HbA1c measurements provide more specific definition of prediabetes

By Nicole MacKee
Defining prediabetes according to glycated haemoglobin (HbA1c) levels improves specificity and provides modest improvements in risk discrimination, according to a study of varying international prediabetes definitions.

The prospective cohort study of more than 10,000 middle-aged participants in the Atherosclerosis Risk in Communities (ARIC) study, followed up for more than 20 years, found that prediabetes definitions using HbA1c were more specific in identifying people at risk of long-term outcomes, and provided slightly better risk discrimination for chronic kidney disease, cardiovascular disease, peripheral arterial disease and all-cause mortality than fasting glucose concentrations.

The study, published in The Lancet, compared the prognostic value of three approaches to defining prediabetes: the American Diabetes Association (ADA) criteria (fasting glucose concentration between 5.6 mmol/L and 6.9 mmol/L; HbA1c of 5.7 to 6.4% [39 to 46 mmol/mol]; or two-hour glucose concentration after 75 g oral glucose tolerance test of 7.8 to 11.0 mmol/L); the WHO criteria, which recommends the same two-hour glucose tolerance test range as the ADA, but a higher fasting glucose concentration of 6.1 to 6.9 mmol/L; and the International Expert Committee approach, which defines prediabetes as an HbA1c of 6.0 to 6.4% (42 to 46 mmol/mol).

The research found that the ADA’s lower fasting glucose cut-off was the most sensitive measure.

The Australian Diabetes Society (ADS) and the Australian Diabetes Educators Association released a position statement in 2007 on the definition of prediabetes in Australia, which remains current, but is soon to be revised.

Australia’s approach is in line with the WHO criteria, defining prediabetes with a fasting glucose concentration of 6.1 mmol/L or higher and less than 7.0 mmol/L. The position statement does not recommend measurement of HbA1c levels.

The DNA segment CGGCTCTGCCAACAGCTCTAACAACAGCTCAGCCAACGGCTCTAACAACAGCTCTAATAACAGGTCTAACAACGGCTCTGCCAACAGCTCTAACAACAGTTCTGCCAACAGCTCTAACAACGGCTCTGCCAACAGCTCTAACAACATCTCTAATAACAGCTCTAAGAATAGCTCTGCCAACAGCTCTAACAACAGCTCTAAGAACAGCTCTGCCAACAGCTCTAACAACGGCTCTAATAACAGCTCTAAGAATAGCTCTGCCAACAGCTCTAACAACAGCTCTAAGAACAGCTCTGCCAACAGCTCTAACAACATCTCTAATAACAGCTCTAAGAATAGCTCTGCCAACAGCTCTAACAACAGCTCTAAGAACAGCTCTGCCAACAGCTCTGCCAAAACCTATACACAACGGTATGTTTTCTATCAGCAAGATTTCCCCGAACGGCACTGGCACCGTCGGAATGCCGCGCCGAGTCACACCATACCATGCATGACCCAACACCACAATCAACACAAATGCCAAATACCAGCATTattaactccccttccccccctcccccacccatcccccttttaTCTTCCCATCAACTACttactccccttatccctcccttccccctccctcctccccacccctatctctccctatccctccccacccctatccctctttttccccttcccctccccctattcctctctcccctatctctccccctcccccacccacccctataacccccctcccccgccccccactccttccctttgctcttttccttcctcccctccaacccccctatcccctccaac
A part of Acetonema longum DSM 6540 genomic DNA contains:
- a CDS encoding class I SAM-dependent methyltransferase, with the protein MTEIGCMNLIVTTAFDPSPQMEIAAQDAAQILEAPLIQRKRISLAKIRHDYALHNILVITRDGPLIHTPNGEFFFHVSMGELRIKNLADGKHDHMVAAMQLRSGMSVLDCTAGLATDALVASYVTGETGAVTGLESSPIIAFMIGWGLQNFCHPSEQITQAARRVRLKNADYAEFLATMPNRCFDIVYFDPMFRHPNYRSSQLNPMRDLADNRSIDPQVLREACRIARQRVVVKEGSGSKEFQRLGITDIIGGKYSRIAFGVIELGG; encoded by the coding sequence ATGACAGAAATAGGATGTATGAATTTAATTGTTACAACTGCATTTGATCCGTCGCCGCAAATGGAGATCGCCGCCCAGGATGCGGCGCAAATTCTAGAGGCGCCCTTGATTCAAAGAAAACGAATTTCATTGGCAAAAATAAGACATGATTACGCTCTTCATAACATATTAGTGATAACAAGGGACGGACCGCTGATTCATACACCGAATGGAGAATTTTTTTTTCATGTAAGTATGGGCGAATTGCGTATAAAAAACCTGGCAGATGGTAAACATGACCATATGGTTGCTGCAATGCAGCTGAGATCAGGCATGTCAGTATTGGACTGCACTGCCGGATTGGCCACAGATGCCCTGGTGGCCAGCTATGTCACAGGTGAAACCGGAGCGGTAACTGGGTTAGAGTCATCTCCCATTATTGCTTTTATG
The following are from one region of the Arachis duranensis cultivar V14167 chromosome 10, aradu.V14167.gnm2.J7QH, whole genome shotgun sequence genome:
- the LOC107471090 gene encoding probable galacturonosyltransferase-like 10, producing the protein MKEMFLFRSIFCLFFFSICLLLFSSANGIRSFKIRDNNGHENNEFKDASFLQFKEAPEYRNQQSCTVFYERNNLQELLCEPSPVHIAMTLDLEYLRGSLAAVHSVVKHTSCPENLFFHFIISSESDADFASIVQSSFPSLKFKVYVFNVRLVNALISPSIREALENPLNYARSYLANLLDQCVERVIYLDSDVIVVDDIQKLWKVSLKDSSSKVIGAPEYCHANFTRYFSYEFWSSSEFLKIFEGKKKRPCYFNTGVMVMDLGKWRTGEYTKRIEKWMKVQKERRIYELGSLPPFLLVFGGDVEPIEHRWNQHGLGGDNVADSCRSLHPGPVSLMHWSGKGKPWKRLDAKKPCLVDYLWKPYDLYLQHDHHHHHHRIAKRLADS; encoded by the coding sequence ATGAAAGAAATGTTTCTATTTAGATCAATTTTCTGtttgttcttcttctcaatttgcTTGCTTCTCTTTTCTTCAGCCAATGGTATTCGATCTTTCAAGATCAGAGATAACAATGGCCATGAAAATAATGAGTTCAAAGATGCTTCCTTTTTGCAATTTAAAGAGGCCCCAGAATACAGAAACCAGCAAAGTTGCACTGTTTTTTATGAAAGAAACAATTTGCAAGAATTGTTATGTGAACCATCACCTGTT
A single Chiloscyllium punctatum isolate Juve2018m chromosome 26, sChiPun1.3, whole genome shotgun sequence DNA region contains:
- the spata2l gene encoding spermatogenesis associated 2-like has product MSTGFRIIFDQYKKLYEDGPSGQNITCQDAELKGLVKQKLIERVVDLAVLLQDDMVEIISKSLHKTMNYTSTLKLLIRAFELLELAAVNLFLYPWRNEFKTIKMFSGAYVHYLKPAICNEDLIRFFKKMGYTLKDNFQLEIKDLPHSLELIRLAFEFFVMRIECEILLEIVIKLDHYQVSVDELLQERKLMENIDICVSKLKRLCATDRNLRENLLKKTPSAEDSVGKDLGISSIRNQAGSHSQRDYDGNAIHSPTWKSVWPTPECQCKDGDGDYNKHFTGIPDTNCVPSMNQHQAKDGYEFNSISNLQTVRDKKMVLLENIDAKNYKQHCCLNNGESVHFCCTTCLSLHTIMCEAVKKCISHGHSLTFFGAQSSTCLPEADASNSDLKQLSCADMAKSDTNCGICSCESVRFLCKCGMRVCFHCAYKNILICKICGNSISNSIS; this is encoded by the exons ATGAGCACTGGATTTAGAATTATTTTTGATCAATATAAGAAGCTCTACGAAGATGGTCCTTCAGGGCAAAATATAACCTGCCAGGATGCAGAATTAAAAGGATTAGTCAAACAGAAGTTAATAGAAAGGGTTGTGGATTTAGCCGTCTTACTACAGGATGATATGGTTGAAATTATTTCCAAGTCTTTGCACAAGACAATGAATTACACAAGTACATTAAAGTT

Professor Stephen Twigg, Stan Clark Chair of Diabetes at the Sydney Medical School, University of Sydney, and lead author on the Australian position statement, told Medicine Today that the precise point at which prediabetes should be defined was ‘somewhat arbitrary’. He called for greater focus on the elevated cardiovascular risk in patients with prediabetes.

‘Prediabetes increases the cardiovascular event rate and we have a lack of studies informing health carers in evidence-based, practical blood pressure and cholesterol targets in that group,’ said Professor Twigg. He added that the AusDiab study showed that people with prediabetes had a cardiovascular mortality rate of about 1.5 to twofold the rate in the general population.

‘Exactly where the cut-off for prediabetes is – whether you use HbA1c, impaired fasting glucose or impaired glucose tolerance – that’s somewhat of a semantic question. It depends on whether or not you want to catch more people who are at risk, or to catch an at-risk group who have a higher risk.’

ADS President Professor Sophia Zoungas told Medicine Today that an update of the ADS position statement on prediabetes was a priority for the Medical Affairs Subcommittee.

‘Interim discussions have been conducted with relevant stakeholders; however, the review remains ongoing,’ she said.
Lancet Diabetes Endocrinol 2016; doi: 10.1016/S2213-8587(16)30321-7.

Picture credit: © Kallista Images/Custom Medical Stock Photo/SPL. Glycated haemoglobin.